It Takes a Village

It Takes a Village

New principal at George Washington Middle School wants to involve the community.

For Keisha Boggan, the biggest challenge in taking the job of principal at George Washington Middle School will be to seek more community involvement. Boggan has a long-term relationship with the school — attending classes there as a child, beginning her teaching career there as a young adult and taking her first administrative job there in 2002. Now that she is in charge, she says that parents and the business community should be more involved in the day-to-day education of Alexandria’s middle-school students.

“One area where we can improve is getting every part of our community involved,” Boggan said. “We need to do whatever we can do to help kids see that opportunities are out there.”

A native of Alexandria, Boggan received a bachelor’s degree in political science from North Carolina Agricultural and Technical State University in Greensboro, N.C. She holds two master’s degrees — one in public administration and one in secondary education, both from the University of Akron in Ohio. After returning to Alexandria in 1994, she began teaching in Alexandria City Public Schools.

Her first job was teaching sixth grade world history at George Washington Middle School, a position she held for five years. In 2002, she became an assistant principal at the school, where she oversaw the sixth grade. In 2004, she was named associate principal in charge of curriculum and instruction for the school. In that capacity, she has overseen the school’s motivational exercises aimed at improving Standards of Learning scores.

“We wanted to get students motivated, but not overanxious, about the SOL tests,” Boggan said. “So we looked at released questions from previous years.”

The motivational exercises were modeled on popular television shows, employing pop culture references that would be relevant to most middle school students. The sixth-grade exercises were patterned on “Jeopardy,” where the answers were in the form of questions. Seventh graders participated in an “Amazing Race” and the eighth-grade game was called “SOL Survivor.”

“If they won, they got a spirit stick,” Boggan said. “It was like a giant rain stick, and the kids really wanted their teams to win so they could get the spirit stick.”

GEORGE WASHINGTON Middle School has about 1,000 students in three grades. More than half of the students qualify for free or reduced-price lunch, and 21 percent of the students speak English as a second language.

Test scores show drastic disparities between white and minority students — especially in reading ability.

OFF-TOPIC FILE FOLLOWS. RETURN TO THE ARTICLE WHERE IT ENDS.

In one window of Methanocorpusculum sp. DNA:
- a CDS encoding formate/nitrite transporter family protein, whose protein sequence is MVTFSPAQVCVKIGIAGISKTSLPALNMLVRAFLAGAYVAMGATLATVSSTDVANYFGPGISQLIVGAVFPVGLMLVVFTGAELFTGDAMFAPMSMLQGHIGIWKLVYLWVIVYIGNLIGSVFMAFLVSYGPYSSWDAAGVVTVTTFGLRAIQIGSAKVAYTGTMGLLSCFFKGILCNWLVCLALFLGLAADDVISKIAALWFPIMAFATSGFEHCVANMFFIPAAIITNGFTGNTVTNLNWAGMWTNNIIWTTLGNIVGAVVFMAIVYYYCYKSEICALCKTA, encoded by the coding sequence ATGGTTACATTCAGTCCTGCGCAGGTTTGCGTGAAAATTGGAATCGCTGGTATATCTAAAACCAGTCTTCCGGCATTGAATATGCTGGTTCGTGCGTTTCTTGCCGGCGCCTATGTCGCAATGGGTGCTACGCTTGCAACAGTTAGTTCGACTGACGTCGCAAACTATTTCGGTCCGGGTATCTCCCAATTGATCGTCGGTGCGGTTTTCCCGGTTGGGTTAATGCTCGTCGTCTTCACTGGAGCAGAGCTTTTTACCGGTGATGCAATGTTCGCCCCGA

For example, eighth grade scores last year show that American Indian students had a 25 percent pass rate in reading; black students had a 57 percent pass rate; Hispanic students also had a 57 percent pass rate and Asian students had a 60 percent pass rate. These students’ scores were consistently lower than minorities in other parts of the state — and drastically lower than white students at the same school, who scored 99 percent on reading tests.

“That means we have a lot of work to do,” Boggan said. “Motivation is a big factor.”

As principal, Boggan said that she would like to see more community involvement in the school — with parents and business leaders increasing participation in day-to-day activities. That’s why the school created “Spanish Basics Day,” a back-to-school event for Spanish speaking parents to learn more about the school. Boggan also said that local businesses could provide opportunities for shadowing, mentoring and career development.

“There’s a role for everyone,” Boggan said.

THE ANNOUNCEMENT that Boggan would take charge of the school brought positive comments from community and school leaders. Alice Kennedy, co-president of the school’s PTA, said that she was very pleased with the selection.

“Keisha Boggan is an excellent choice to be principal of George Washington Middle School,” Kennedy said. “It is hard to speak for all the families at GW, but our family knows that Keisha Boggan has the knowledge, the experience, the love and the commitment to take GW to the next level.”

Superintendent Rebecca Perry said that she was impressed with Boggan’s tenure as the second-in-command at the school.

“Ms. Boggan has proven that she is an excellent leader and administrator,” Perry said. “I am confident that she will continue, and build upon, the success at GW.”